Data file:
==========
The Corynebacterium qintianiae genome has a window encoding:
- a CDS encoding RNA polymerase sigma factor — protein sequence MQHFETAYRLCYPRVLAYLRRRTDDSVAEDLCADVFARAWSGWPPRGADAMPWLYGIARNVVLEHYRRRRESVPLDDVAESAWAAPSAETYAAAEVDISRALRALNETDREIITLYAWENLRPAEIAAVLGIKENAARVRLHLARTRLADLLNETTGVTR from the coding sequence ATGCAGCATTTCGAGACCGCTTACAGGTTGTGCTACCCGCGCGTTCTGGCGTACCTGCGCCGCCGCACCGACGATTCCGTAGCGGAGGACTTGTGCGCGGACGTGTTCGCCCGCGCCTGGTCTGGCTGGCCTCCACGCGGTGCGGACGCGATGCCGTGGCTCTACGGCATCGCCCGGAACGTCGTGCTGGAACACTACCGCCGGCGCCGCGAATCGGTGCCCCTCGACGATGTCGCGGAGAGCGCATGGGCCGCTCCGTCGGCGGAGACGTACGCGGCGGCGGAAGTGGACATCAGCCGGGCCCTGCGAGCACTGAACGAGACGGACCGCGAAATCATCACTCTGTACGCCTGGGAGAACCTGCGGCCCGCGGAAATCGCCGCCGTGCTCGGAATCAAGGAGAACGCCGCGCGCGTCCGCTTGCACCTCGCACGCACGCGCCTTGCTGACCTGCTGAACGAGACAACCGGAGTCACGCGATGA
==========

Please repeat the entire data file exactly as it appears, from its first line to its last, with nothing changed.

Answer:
The Corynebacterium qintianiae genome has a window encoding:
- a CDS encoding RNA polymerase sigma factor — protein sequence MQHFETAYRLCYPRVLAYLRRRTDDSVAEDLCADVFARAWSGWPPRGADAMPWLYGIARNVVLEHYRRRRESVPLDDVAESAWAAPSAETYAAAEVDISRALRALNETDREIITLYAWENLRPAEIAAVLGIKENAARVRLHLARTRLADLLNETTGVTR from the coding sequence ATGCAGCATTTCGAGACCGCTTACAGGTTGTGCTACCCGCGCGTTCTGGCGTACCTGCGCCGCCGCACCGACGATTCCGTAGCGGAGGACTTGTGCGCGGACGTGTTCGCCCGCGCCTGGTCTGGCTGGCCTCCACGCGGTGCGGACGCGATGCCGTGGCTCTACGGCATCGCCCGGAACGTCGTGCTGGAACACTACCGCCGGCGCCGCGAATCGGTGCCCCTCGACGATGTCGCGGAGAGCGCATGGGCCGCTCCGTCGGCGGAGACGTACGCGGCGGCGGAAGTGGACATCAGCCGGGCCCTGCGAGCACTGAACGAGACGGACCGCGAAATCATCACTCTGTACGCCTGGGAGAACCTGCGGCCCGCGGAAATCGCCGCCGTGCTCGGAATCAAGGAGAACGCCGCGCGCGTCCGCTTGCACCTCGCACGCACGCGCCTTGCTGACCTGCTGAACGAGACAACCGGAGTCACGCGATGA